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Working & the Economy

Without council action, tenants in Montgomery County could see higher rents

Advocates rallied for a bill that would limit rent increases in Montgomery County before a council hearing last week. Photo by Nene Narh-Mensah.

Montgomery County residents could face higher rents later this month, after the County Council didn’t move forward last week with a bill that could extend a limitation on rate increases. A previous bill limited rent hikes during the pandemic and required three months’ notice, but expired in mid-May.

The council held a public hearing last week on a bill from County Executive Marc Elrich (D) that would extend the COVID-19 Renter Relief Act for six more months, setting a new limit for rent increases of 4.4%.

“County renters continue to face economic hardships due to COVID-19 impact on income, health, and family obligations,” Elrich wrote in a memorandum. “The County’s economy will be materially harmed if significant and rapid rent increases force residents to move or experience housing, food, and health insecurity.”

Councilmember Will Jawando (D) released a statement in support of the bill after Tuesday’s public hearing.

“As we grapple with economic uncertainty and a shortage of affordable housing, it is clear we need to develop some measure of rent stabilization,” Jawando said.

Jawando also expressed disappointment that the council didn’t reach a vote on the measure before a summer recess for councilmembers begins and August rent increases occur; the council is not expected to meet again until Sept. 13.

During the public hearing, proponents of the bill said that it would help support the county’s most vulnerable populations while they’re still feeling the effects of the pandemic.

Laura Wallace, the county director for Jews United for Justice, said that the legislation would serve as a short-term solution to prevent homelessness for residents facing housing insecurity.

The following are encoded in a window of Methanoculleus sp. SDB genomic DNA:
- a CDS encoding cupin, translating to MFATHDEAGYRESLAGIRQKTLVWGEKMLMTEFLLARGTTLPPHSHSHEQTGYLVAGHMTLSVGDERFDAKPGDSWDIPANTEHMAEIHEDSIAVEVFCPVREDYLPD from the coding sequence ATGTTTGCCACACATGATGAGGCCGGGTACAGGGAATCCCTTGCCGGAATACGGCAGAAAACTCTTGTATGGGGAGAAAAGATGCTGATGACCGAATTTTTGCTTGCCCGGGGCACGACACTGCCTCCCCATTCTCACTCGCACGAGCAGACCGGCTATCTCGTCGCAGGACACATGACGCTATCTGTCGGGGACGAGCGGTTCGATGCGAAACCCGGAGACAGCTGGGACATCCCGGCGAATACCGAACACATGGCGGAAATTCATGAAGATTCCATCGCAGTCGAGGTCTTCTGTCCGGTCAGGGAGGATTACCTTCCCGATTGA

“Members of our community, from young people, to professionals to seniors are experiencing housing insecurity and all the trauma that comes with the loss of housing,” Wallace said. “The fact is that the COVID-19 crisis is not over.”

Activists with CASA, an advocacy group that supports and advocates for Latino and immigrant populations in the state, spoke in front of the council building before the meeting.

“Enough of the rent increases. The people who are affected are the moms and dads who have kids who have to decide what they’re going to pay for — because the rent increases are becoming so high,” said Jose Coronado-Flores, committee organizer for CASA. “We need the protection now, we need Bill 22-22 to be passed now.”

Elrich spoke at the rally as well.

“Whether or not people philosophically agree with rent stabilization, I philosophically don’t agree with displacing people,” Elrich said.

Opponents of the bill said that stopping rent increases would harm small landlords and set up residents for a shock once the legislation ends and rents rise sharply.

Dean Hunter, the CEO of the D.C. Multifamily & Rental Owners Association, a trade group representing small rental property owners and managers of rental properties said the law’s broad nature benefits the rich.

“The problem is while half or more of the housing is provided by small landlords, the county and the government regulates everyone as if they’re multinational corporations,” Hunter said during his remote testimony. “Small providers are still recovering from the pandemic; they were disproportionately harmed.”

Sid Menkis, the CEO of Rockville-based real estate firm Menkis Real Estate, echoed Hunter’s point stating that many of his clients who own property only have one unit and that those developments are their sole income.

Not being able to increase rent, while the costs of maintaining the property rise creates an undue burden, the property manager said.

“We’re seeing a restriction on what we can do. There’s been a financial burden placed on landlords,” Menkis said. “We all agree affordable housing is a noble cause. But with inflation at record levels, it’s not fair. It’s not equitable.”

Montgomery County’s previous temporary rent increase ceiling of 0.4% expired May 15. Increases above that amount will begin taking effect on Aug. 15.


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Without council action, tenants in Montgomery County could see higher rents